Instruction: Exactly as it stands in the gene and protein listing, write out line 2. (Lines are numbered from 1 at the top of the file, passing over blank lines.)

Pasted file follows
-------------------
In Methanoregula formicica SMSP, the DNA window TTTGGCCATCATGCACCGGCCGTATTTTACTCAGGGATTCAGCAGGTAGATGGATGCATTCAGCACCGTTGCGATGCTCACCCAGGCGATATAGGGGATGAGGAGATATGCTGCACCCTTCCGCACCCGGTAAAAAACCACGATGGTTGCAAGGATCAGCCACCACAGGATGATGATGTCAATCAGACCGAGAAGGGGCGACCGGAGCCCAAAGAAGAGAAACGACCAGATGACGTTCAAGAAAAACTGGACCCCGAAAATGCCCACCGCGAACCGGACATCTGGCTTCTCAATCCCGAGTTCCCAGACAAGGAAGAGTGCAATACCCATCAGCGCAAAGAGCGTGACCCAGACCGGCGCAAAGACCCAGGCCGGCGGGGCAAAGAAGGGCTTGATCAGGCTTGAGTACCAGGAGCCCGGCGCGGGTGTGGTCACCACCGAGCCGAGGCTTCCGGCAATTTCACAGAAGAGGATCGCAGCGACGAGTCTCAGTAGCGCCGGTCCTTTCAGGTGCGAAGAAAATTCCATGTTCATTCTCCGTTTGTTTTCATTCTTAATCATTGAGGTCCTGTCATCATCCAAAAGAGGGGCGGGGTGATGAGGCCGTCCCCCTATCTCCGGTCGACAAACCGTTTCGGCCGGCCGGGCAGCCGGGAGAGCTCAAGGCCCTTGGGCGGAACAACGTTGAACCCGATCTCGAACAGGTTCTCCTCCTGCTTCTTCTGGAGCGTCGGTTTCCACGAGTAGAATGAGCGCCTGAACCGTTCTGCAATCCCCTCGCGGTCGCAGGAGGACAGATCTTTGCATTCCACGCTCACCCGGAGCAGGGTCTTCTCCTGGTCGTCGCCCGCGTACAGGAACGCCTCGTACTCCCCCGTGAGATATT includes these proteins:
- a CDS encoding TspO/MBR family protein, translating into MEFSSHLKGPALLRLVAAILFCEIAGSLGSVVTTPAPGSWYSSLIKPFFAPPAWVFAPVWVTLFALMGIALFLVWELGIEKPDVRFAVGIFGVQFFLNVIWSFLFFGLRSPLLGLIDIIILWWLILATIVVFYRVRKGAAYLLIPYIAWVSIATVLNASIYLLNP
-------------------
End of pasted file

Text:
- a CDS encoding TspO/MBR family protein, translating into MEFSSHLKGPALLRLVAAILFCEIAGSLGSVVTTPAPGSWYSSLIKPFFAPPAWVFAPVWVTLFALMGIALFLVWELGIEKPDVRFAVGIFGVQFFLNVIWSFLFFGLRSPLLGLIDIIILWWLILATIVVFYRVRKGAAYLLIPYIAWVSIATVLNASIYLLNP